Edward Tenner (1996), who served as the editor for physics and science at Princeton University Press, suggested in many instances, the actual outcomes of technologies are contrary to the intended outcome and even make the original problem worse. Tenner used the term revenge effects to describe the outcomes of technology that are opposite the intended outcomes. The “paperless office” that was predicted to arrive with the arrival of computers is a familiar example of this reality: Many offices produce more paper when computers are introduced with the promise of electronic information and communication. Revenge effects, Tenner argues, are exacerbated when a technology is combined into social systems of laws, rules, and regulations are applied to technologies in a manner that is designed to meet political goals.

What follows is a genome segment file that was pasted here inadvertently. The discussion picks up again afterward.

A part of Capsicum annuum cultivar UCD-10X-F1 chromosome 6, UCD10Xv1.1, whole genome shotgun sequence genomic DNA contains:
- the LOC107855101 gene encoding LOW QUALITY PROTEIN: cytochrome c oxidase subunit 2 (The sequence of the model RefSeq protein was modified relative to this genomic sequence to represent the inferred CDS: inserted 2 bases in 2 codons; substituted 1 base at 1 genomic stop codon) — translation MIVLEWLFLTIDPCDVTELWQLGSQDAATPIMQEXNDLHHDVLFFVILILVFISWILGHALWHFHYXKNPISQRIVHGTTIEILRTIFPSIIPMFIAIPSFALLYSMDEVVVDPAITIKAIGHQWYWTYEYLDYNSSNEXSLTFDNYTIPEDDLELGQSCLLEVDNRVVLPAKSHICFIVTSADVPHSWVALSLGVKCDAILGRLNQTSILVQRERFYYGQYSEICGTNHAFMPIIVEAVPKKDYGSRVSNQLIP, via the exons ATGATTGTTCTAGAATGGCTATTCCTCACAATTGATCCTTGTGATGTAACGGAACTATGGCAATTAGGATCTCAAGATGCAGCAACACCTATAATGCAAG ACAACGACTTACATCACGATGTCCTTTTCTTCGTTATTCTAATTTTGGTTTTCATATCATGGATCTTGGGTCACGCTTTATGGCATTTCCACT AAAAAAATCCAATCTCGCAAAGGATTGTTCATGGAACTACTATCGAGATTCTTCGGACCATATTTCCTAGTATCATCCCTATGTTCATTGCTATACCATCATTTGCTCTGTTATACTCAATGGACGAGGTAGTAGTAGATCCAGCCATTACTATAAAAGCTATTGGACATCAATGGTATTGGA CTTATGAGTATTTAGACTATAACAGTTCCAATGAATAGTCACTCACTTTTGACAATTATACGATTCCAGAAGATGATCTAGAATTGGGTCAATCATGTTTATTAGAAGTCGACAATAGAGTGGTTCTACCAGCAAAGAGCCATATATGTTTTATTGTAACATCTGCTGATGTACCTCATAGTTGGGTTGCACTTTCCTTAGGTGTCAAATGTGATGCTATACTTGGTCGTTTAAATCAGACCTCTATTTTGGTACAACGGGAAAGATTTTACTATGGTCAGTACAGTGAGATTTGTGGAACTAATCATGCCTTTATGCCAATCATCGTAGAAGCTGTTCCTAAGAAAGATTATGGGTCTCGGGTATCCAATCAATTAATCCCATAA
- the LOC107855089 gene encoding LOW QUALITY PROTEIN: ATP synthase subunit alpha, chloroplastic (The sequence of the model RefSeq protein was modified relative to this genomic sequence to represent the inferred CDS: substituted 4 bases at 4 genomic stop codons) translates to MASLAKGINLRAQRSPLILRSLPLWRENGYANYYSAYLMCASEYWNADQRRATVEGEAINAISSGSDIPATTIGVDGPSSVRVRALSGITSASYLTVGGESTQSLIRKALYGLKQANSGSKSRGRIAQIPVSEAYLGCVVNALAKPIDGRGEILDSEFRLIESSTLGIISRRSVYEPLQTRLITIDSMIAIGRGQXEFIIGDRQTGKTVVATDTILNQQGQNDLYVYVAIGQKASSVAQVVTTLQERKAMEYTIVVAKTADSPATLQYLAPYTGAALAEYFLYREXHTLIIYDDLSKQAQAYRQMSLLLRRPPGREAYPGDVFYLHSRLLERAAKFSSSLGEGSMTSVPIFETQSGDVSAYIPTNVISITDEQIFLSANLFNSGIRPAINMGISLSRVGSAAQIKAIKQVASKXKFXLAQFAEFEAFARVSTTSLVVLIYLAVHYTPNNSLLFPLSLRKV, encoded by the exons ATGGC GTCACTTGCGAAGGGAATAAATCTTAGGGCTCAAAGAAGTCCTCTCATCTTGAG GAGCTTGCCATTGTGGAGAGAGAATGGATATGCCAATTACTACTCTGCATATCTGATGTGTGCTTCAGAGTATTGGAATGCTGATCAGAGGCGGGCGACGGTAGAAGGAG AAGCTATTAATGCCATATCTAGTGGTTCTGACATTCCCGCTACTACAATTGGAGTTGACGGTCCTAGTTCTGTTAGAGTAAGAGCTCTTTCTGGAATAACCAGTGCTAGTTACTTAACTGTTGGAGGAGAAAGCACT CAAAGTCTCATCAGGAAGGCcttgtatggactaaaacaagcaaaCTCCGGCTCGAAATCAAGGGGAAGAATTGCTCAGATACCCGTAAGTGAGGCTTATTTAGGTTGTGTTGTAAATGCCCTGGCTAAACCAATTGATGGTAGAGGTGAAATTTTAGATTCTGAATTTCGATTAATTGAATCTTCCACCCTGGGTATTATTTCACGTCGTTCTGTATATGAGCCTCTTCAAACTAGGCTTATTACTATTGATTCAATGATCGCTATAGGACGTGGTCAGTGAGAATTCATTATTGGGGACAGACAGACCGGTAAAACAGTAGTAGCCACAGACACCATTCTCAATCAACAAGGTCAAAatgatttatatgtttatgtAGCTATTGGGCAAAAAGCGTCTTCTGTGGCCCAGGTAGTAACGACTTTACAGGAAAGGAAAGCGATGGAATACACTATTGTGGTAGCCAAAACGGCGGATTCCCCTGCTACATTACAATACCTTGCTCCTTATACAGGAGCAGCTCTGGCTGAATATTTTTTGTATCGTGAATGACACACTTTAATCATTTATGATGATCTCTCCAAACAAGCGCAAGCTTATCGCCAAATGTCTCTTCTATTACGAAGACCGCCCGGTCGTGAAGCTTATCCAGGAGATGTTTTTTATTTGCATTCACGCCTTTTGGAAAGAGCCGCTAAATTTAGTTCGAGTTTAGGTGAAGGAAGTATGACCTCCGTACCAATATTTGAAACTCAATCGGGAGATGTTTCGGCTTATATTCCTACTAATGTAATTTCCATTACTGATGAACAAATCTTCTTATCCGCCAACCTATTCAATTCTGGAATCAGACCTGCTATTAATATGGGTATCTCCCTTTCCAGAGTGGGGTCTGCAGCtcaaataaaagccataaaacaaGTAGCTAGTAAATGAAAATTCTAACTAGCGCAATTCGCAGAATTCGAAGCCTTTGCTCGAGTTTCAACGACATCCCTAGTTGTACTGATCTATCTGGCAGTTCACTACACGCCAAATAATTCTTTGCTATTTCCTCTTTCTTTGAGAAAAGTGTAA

Tenner, Edward. (1996). Why Things Bite Back: Technology and the Revenge of Unintended Consequences. New York: Alfred A. Knopf.